Monday, October 15, 2012

Disaster Planning Can Cut Costs

At a World Back conference last week, policymakers discussed how the cost of disaster recovery can be reduced by planning.  "We need a culture of prevention," said World Bank Group President Jim Yong Kim, as the Bank said insurers estimated the economic cost of disasters in the last three decades had topped $3.5 trillion.  "No country can fully insulate itself from disaster risk, but every country can reduce its vulnerability. Better planning can help reduce damage and loss of life from disasters, and prevention can be far less costly than disaster relief and response."

Some of the ideas about planning included  making sure that infrastructure and education in emerging economies should be designed to minimize the human and financial cost of natural disasters.  Having schools serve as disaster shelters by stocking blankets, water, and other supplies worked for come communities in Japan.  Children were drilled regularly on disasters and knew to go up to the roof of the school to avoid the tsunami.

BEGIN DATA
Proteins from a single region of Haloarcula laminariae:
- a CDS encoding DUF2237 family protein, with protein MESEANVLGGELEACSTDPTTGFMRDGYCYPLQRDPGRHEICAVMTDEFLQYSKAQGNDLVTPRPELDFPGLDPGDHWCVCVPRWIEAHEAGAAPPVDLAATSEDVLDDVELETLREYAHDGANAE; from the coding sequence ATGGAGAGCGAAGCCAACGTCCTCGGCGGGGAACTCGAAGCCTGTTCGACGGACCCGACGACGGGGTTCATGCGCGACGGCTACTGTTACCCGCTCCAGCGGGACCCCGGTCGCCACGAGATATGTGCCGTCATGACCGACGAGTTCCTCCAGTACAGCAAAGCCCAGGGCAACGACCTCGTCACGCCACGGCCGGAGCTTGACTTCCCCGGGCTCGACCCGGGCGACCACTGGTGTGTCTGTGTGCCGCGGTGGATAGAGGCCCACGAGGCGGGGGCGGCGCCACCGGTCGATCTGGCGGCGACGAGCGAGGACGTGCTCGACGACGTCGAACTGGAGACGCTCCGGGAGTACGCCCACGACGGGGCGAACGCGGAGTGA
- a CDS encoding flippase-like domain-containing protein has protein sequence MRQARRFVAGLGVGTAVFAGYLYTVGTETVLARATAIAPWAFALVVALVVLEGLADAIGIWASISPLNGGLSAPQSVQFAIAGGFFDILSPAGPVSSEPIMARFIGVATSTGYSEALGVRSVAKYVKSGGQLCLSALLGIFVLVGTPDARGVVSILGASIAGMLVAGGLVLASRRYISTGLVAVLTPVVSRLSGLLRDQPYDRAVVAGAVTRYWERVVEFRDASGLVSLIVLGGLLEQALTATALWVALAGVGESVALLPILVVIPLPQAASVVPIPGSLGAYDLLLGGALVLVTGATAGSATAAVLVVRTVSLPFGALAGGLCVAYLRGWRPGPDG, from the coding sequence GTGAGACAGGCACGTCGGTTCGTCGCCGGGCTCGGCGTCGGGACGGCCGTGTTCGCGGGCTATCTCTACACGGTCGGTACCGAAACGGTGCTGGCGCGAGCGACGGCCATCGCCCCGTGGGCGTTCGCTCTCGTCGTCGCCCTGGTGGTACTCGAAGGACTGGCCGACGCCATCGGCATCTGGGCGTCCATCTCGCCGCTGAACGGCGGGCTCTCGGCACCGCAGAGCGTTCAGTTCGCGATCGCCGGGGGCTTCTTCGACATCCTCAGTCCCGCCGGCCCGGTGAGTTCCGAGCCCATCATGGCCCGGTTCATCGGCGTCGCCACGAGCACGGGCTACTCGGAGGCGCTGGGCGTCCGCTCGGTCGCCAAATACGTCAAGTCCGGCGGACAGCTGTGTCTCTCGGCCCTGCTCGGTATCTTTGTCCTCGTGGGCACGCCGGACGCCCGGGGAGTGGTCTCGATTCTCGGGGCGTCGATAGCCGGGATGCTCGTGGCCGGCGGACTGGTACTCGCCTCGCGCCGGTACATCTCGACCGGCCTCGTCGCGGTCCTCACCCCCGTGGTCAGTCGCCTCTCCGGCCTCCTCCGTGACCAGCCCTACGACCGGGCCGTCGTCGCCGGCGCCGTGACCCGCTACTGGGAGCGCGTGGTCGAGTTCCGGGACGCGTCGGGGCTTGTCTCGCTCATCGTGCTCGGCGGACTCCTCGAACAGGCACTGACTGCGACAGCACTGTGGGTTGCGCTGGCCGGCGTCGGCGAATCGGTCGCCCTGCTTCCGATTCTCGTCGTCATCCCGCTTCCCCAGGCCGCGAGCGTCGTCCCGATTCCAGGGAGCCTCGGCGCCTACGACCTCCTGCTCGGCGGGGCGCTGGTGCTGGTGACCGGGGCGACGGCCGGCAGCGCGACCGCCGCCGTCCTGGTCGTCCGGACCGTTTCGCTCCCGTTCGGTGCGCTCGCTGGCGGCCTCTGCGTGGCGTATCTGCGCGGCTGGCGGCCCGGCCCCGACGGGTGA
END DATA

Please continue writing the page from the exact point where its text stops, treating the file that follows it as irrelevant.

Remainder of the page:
All communities are vulnerable to disaster and what this World Bank discussion is about getting all communities to buy into a culture of disaster preparation.  What are your communities doing to be prepared?

The American Bar Association's Tort Trial & Insurance Practice Section is continuing its Task Force on Disaster Preparation and Response for the 2012-13 bar year with plans to publish a book based on its 2012 programming successes, maintain this blog (which you are all welcome to comment upon), and host a series of webinars based on disaster preparedness and response.  We can all join the discussion about how to be better prepared for disasters.

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